The Sugar Revolution in New England: Barbados, Massachusetts Bay, and the Atlantic Sugar Economy, 1600-1700
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CitationMenzin, Marion. 2019. The Sugar Revolution in New England: Barbados, Massachusetts Bay, and the Atlantic Sugar Economy, 1600-1700. Doctoral dissertation, Harvard University, Graduate School of Arts & Sciences.
AbstractMy dissertation seeks to deepen our understanding of the emergence of capitalism and imperialism in the early modern world both by analyzing the nature of sugar as an early modern commodity and by considering the role that demand for sugar played in the colonization of New England and Barbados. My aim is twofold: to investigate and periodize sugar, molasses, and rum consumption in early seventeenth-century England and then Massachusetts Bay, and to explain the nature of this demand and its consequences for the economy and people of the English Atlantic. I trace the emergence of the local and international business and personal networks that bound together Barbados and New England into an interdependent sugar and slavery region, as well as examining the role that native peoples played in the sugar economy.
I argue that the emergence of capitalism during this period should in part be understood as an expression of pent-up consumerism. Consumerism was not simply an accommodation to a changing socioeconomic system, but a driver of it. The pre-existing demand of English people for sugar must be considered as a factor in efforts to secure and develop the English colonies and Atlantic markets. Historians have long recognized the importance of sugar as a vehicle of capital accumulation, of its production zones as markets for British industrial goods, and of sugar plantations themselves as early models of industrial organization. Yet sugar’s influence as a consumer good has not been as well explored.
My research indicates that factors such as lower prices, greater availability, or social change do little to explain sugar’s popularity in England before the development of the English sugar colonies, when prices remained high (though not prohibitively so) and work rhythms traditional. While the sugar-slave complex did buttress the rise of capitalism – in particular, sugar’s narrow cultivation zone and its capital-intensive processing characteristics encouraged trade and market production of all kinds of surplus commodities, and the wealth it generated fostered capital accumulation and expanded the slave trade – people did not become habituated to sugar because of the cultural and economic changes brought by capitalism. I argue that the sequence was in fact quite the reverse: it was sugar dependency that fostered capitalistic behaviors.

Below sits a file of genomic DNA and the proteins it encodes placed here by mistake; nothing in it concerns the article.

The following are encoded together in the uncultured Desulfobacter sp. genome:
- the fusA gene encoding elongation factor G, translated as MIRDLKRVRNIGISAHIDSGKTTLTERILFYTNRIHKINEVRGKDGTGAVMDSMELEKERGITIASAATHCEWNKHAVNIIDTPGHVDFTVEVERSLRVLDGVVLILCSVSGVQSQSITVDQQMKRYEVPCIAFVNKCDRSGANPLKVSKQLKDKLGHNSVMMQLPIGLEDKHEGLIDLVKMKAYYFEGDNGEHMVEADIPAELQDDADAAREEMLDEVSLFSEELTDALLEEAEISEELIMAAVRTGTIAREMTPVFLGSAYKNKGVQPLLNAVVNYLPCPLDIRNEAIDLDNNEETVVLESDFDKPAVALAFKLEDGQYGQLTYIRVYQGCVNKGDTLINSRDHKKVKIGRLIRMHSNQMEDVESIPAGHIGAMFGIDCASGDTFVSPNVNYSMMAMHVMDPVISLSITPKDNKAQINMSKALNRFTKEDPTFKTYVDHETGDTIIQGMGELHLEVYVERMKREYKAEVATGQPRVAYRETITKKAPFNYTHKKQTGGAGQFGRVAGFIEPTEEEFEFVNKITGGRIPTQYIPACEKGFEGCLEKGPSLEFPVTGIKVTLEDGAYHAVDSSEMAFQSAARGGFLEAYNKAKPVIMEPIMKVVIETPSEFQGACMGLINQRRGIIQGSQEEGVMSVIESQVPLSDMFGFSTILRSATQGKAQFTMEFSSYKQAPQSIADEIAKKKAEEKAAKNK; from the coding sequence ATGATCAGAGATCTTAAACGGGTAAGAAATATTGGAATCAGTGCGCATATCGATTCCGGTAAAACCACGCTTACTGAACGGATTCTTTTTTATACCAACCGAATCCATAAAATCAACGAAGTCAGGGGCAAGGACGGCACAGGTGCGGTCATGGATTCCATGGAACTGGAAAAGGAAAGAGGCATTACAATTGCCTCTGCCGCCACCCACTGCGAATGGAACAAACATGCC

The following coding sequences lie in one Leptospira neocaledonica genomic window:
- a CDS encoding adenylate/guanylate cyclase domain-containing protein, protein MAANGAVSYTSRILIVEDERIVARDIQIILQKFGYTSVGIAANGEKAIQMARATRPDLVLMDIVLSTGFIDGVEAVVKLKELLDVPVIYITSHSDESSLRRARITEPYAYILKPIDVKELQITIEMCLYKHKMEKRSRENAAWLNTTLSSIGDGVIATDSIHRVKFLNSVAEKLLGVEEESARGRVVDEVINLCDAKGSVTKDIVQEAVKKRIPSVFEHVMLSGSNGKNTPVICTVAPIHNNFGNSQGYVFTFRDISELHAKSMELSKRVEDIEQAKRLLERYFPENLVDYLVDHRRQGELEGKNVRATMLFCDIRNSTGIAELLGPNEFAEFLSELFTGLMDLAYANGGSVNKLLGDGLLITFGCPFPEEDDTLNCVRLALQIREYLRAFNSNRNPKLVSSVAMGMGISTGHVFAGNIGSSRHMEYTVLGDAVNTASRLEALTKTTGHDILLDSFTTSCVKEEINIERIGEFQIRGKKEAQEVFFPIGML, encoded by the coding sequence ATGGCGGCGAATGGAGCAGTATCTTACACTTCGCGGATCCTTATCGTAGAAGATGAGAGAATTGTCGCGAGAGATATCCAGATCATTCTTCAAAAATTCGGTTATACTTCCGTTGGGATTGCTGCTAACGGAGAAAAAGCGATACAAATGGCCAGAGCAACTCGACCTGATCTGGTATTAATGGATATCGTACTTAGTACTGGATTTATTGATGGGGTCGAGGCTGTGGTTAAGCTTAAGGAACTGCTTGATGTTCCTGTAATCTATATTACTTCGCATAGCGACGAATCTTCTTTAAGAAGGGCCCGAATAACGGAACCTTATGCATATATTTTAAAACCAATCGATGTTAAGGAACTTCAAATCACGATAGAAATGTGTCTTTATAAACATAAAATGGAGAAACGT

The intense reaction that sugar produced in the body – generating sensations associated with healing, life, and nurture – contributed to its unique role in the early modern gift economy. Ironically, this cultural function only reinforced demand for the commodity, resulting in perhaps the most impersonal, profit-driven industrial production process yet seen in the Atlantic world, and rendering sugar a source of social devastation. My dissertation is both a quantitative economic history and a cultural analysis of the processes involved in human choice and behavior. I undertake to uncover why, beginning in the seventeenth century, far-flung groups contributed enormous financial and human resources to large-scale sugar production and trade, changing the face of the Atlantic world and accelerating the pace of modern economic development.
Citable link to this pagehttp://nrs.harvard.edu/urn-3:HUL.InstRepos:42029508
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